Fauvism and Cubism
At the Autumn Salon in 1905, the art critic Louis Vauxcelles described canvases by Matisse, Camoin, Derain, Manguin, Marquet and Vlaminck as “fauve” or like wild beasts. Although they did not constitute a movement as such, these artists based their use of pure colour on the experiments carried out by the Impressionists and more particularly those developed by the Post-Impressionists drawing inspiration from Chevreul’s “laws of simultaneous contrasts”. Going beyond the object, figure or landscape it describes, colour is now used for its ability to compose a picture.
In 1900, Vlaminck shared a studio with Derain in Chatou. They both drew inspiration from the work of Van Gogh, with its predominantly blue, green and red palette and sinuous lines. Derain met up with Matisse in Collioure in the summer of 1906 and the two men began a protracted artistic dialogue. In an attempt to reproduce the colourful sensations of Mediterranean light, Derain abandoned the principles of divisionism. He produced a system of touches of colour and spots based on contrasts between hot and cold tones. Influenced by Gauguin, he soon returned to a style of painting composed of large blocks of flat colour outlined in black. As a former student of the Symbolist painter Gustave Moreau, Matisse, however, remained faithful to traditional subjects, but subverted them with his often dissonant use of colour and the variety of his pictorial vocabulary. He pursued his work on volume and line in his sculptures, whilst harking back to Cézanne and statuary of the ancient world. Although the use of saturated colour became widespread among painters, only three artists from Le Havre - Braque, Friesz and Dufy - took up and pursued the experiments of this first generation from 1906. Several Fauvists tried their hand at painting on ceramic, encouraged by the dealer Ambroise Vollard.
Forms of Cubism
In 1907, Braque abandoned his Fauvist palette in favour of dull tones. After seeing the Cézanne retrospective at the Autumn Salon, he devoted himself to experimenting with representing the volume of a subject (landscapes, then portraits and still lives). Pursuing a parallel line of enquiry, Picasso integrated different types of figurative representation into his painting inspired by Iberian sculpture, the art of Oceania and African masks..
The two artists began to work in tandem from 1908, resulting in the deconstruction of the main theme into simple geometric shapes observed from different viewpoints.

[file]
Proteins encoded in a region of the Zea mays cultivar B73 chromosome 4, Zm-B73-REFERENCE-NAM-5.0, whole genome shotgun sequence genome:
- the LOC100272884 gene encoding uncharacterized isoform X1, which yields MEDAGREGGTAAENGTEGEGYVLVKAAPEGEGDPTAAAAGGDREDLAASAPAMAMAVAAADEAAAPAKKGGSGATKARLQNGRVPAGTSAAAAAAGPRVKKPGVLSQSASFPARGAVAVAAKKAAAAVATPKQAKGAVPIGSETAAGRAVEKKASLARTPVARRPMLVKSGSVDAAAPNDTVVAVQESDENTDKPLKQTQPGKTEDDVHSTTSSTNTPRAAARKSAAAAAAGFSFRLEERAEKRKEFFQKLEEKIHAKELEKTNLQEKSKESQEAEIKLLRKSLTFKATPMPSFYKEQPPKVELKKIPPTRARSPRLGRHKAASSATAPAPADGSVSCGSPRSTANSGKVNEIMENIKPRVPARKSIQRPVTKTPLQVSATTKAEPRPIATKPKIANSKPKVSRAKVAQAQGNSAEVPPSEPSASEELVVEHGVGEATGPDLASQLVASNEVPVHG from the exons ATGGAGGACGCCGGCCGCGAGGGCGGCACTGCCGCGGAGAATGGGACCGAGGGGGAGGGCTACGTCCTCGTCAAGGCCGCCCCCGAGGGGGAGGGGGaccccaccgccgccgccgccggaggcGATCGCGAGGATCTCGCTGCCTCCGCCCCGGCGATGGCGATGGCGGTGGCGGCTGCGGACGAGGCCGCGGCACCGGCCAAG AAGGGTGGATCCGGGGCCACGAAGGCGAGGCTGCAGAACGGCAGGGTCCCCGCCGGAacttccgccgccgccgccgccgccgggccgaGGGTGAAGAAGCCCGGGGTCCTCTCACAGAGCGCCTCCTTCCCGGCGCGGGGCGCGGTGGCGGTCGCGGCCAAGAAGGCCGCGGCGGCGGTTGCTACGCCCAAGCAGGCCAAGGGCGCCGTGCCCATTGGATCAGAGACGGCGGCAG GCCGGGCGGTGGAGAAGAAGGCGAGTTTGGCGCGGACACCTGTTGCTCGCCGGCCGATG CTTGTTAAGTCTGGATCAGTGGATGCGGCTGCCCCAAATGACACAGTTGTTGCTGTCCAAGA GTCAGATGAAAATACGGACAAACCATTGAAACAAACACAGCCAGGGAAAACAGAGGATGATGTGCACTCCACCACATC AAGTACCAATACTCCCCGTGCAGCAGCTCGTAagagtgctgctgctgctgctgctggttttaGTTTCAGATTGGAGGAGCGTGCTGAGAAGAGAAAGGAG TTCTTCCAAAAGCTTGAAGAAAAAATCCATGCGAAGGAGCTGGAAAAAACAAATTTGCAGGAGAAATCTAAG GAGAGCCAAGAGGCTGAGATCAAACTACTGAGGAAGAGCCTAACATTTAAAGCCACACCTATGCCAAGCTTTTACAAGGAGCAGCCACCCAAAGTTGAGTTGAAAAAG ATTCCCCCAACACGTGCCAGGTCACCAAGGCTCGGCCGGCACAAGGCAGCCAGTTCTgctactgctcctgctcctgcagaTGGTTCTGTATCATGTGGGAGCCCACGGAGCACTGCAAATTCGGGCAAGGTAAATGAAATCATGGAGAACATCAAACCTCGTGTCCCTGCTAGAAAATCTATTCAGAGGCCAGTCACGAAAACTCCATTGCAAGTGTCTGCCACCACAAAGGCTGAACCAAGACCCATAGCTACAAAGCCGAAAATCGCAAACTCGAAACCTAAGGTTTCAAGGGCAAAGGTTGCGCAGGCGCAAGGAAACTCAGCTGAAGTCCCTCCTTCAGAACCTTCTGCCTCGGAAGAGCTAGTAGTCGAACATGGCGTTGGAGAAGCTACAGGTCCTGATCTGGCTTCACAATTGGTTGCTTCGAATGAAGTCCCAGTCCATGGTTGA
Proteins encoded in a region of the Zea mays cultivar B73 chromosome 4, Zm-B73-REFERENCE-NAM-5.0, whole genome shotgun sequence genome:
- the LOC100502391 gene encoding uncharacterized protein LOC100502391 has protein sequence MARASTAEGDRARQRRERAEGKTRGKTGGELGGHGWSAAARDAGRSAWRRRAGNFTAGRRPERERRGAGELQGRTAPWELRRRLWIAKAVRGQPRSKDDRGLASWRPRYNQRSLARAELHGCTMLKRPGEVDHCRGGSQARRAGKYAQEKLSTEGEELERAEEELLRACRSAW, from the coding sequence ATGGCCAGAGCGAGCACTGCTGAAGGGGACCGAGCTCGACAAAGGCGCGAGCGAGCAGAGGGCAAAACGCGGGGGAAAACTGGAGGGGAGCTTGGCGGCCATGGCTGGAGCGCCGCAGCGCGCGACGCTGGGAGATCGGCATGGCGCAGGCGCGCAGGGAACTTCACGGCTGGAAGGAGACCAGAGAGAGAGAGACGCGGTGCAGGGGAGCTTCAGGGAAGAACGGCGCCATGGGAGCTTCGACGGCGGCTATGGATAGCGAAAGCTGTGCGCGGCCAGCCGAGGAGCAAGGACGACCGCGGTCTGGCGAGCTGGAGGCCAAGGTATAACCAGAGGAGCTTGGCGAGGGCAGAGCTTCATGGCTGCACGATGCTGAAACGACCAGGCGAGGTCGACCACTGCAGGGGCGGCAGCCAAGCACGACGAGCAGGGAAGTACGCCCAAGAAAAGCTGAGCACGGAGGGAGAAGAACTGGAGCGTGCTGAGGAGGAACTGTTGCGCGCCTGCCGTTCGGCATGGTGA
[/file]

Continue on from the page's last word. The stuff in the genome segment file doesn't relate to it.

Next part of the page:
Two years later, the degree of deconstruction was such that the subject seemed to vanish totally into a series of interlocking planes. Colour was restricted to tonal hues (ochre and grey) and the touches representing the effect of light were conceptual rather than actually observed, thus contributing to this hermeticism. The introduction of letters and then, post 1912, stuck-on paper and assorted materials and colours allowed artists to bring their work back into the representational fold. In The Grey Book (1913), the realistic frame of reference is constituted by the fragment of an object (a glued page), a sign (motifs are reduced to their outlines) and trompe l’œil (simulated wood).
Although Braque and Picasso’s experiments were only familiar to a small group of initiates, this new visual language was a highly controversial success at the Salon des Indépendants in 1911, where works by Metzinger, Gleizes, Delaunay, Léger, Le Fauconnier and La Fresnaye were exhibited in two galleries. While applying the lessons of Cézanne, i.e. constructing the subject geometrically, these painters favoured literary or allegorical subjects in their major compositions destined for the Salons. The term “Cubism”, allegedly invented by Matisse or the art critic Louis Vauxcelles, gradually became the norm in the writings of Apollinaire or in theoretical works devoted to this trend, notably by Gleizes and Metzinger. The exhibition The Golden Section in 1912 set the seal of approval on this “tortured cubism” (Apollinaire) of Metzinger, Duchamp, Delaunay and Kupka. The artists exhibited set themselves apart from Braque and Picasso by their concerns: movement, colour and simultaneity.
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